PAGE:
Quick Set up

On your server

Assume your server runs Debian 8 (jessie) or Ubuntu, and its IP is, run these commands:

On Raspberry Pi gateway

Edit ~/.ssh/config:

Run these commands:

Boost WIFI Speed by Forcing 40 MHz Channels in hostapd on RPi

802.11n can double the channel bandwidth of 802.11g from 20 MHz to 40 MHz, but this operation mode is not recommended in areas that the spectrums are congested and likely interfere with existing WIFI and bluetooth devices. As a result, hostapd will not enable 40 MHz when it finds other channels are being used, like what is seen from the hostapd log below:

However, this is unrealistic in modern cities. You should be grateful the primary channel you choose has not been used already, let alone the additional one for 40 MHz. What can we do? We have to force hostapd to turn on 40 MHz anyway. But since hostapd does not have any configuration options for that, we have to recompile hostapd from source. Actually, this has been done in other distros. For example, OpenWRT and Arch has patched their hostapd with the noscan patch, which adds an option to force 40MHz mode regardless of the environment.

Before turning on 40 MHz, the iwconfig on my laptop is like this, notice the bit rate is only 54 Mb/s:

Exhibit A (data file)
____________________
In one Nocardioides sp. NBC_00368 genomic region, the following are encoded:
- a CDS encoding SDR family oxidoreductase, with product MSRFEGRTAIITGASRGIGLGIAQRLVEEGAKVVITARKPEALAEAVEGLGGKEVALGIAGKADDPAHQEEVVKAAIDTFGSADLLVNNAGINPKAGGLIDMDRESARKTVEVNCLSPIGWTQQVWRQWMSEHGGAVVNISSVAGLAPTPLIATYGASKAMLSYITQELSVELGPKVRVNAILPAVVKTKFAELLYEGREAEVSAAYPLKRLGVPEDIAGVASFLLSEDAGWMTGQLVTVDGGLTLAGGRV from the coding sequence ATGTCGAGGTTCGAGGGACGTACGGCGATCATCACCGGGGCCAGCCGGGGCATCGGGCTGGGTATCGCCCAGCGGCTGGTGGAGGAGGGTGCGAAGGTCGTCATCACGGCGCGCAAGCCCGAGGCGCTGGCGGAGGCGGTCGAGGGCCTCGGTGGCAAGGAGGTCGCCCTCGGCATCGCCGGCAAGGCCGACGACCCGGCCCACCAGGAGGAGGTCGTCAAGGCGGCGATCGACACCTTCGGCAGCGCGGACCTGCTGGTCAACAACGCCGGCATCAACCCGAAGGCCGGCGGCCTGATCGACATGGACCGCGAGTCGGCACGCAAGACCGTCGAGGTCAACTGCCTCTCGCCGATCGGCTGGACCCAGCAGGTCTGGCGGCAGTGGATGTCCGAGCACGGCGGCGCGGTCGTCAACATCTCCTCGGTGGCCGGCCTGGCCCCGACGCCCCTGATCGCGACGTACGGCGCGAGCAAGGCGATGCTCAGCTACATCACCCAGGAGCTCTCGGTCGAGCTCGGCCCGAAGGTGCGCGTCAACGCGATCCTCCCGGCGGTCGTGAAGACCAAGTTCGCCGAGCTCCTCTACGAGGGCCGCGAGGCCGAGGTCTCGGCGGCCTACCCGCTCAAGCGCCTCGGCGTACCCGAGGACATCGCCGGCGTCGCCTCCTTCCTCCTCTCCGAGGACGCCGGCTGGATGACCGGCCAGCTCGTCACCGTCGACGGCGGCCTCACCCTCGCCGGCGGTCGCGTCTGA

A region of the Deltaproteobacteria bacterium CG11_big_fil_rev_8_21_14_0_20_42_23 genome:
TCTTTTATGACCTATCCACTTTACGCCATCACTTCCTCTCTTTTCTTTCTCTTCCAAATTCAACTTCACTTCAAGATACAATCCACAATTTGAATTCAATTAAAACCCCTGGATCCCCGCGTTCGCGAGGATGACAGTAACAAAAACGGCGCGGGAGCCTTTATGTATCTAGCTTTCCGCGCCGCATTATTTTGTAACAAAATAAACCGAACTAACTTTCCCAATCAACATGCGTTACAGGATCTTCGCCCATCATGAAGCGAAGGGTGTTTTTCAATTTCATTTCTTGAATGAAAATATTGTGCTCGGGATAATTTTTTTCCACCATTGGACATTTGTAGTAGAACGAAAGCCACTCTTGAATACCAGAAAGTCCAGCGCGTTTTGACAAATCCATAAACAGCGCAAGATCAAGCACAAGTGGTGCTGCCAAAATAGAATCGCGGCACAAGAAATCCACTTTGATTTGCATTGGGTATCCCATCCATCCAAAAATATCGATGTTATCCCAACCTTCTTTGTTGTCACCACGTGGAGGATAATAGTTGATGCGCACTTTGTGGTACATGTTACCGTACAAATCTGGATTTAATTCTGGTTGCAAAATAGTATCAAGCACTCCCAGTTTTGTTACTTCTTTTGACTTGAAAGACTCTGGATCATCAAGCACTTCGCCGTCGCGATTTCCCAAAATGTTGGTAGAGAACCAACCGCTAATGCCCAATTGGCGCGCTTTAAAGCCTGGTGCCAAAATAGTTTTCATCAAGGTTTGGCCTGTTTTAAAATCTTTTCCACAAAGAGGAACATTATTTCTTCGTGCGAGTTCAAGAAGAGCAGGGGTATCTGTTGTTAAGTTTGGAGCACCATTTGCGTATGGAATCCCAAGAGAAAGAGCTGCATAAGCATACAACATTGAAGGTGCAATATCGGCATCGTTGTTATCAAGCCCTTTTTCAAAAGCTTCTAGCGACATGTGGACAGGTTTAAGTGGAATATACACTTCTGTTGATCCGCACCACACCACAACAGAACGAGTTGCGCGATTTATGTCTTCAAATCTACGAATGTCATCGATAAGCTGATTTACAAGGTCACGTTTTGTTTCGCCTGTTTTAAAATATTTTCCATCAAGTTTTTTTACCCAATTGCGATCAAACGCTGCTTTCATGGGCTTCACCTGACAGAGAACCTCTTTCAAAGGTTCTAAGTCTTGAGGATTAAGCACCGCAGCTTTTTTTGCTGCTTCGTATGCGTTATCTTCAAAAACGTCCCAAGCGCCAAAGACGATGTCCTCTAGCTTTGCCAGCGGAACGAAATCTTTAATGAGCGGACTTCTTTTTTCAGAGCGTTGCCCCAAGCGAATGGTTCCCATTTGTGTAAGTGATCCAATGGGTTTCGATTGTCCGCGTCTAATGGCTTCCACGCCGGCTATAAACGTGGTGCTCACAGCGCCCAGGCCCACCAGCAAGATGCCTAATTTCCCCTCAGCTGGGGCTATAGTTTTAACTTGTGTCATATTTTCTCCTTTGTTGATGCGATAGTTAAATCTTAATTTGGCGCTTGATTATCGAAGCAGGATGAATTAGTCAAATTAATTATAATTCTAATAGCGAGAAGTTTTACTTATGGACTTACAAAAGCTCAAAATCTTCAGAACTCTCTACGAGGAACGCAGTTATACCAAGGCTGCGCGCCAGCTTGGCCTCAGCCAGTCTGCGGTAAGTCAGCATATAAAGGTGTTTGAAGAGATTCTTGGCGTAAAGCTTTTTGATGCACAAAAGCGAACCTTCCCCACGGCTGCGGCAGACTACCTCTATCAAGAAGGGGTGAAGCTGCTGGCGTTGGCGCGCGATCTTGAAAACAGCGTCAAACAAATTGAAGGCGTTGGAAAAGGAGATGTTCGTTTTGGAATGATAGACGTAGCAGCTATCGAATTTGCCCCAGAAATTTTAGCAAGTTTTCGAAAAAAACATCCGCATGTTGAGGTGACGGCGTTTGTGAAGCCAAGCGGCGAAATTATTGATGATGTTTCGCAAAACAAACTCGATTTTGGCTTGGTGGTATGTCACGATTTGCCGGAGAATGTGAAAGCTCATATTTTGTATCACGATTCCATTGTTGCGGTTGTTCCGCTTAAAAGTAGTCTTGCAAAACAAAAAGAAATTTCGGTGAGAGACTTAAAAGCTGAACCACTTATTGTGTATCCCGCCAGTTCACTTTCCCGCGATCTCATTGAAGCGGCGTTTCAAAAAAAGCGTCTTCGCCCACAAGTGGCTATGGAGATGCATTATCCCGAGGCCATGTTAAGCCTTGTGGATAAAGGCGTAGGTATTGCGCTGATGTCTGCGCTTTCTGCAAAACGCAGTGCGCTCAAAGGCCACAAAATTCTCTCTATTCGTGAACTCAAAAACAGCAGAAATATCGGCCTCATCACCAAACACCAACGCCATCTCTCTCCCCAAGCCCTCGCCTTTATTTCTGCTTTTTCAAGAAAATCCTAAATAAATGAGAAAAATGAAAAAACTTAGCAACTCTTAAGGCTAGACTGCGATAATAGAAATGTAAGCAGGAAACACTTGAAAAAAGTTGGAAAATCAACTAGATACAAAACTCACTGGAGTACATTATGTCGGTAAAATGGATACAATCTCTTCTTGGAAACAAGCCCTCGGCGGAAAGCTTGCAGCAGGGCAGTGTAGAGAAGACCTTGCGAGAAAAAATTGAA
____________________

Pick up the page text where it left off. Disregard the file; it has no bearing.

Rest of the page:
Now let us start. First you need to add a deb-src source to apt so that we can download source packages. Note that I am still using Raspbian Wheezy. If you use Jessie, change the deb-src line according to your original deb line.

Save the following patch into a file:

Because we are going to create a new hostapd package, it’d be a good practice to increment the version number by adding a new section at the top of debian/changelog, like this:

Now we are ready to compile the packages:

If it succeeds, install the new package with dpkg -i.

Restart hostapd, it should now force 40 MHz mode:

And my iwconfig output now shows Bit Rate is 150 Mb/s, yay!

解決 WordPress 中 Google Web Font 被 GFW 屏蔽問題

自從本 blog 的 wordpress 升級並更換 theme 後,偶爾發現 page load 得很慢,用 chrome 自帶的 developer tool 查了一下才發現原來 theme 用了 google web font,因爲 google service 被牆了所以在大陸瀏覽就像卡住了一樣。由於我絕大部份時間都是科學上網,所以一開始沒有發現問題。

Google font is blocked in China

既然 google web font 不能用,最簡單就是乾脆不用,把相關代碼拿掉就行,不過這樣做的後果是網站會極其難看。上策還是把 google web font 放到 wordpress server,再將 CSS 配置好。Google 一下發現有個很棒的 shell script 能幫個大忙:,它能幫你把需要的字體下載下來並產生一個立馬能用的 CSS 文檔。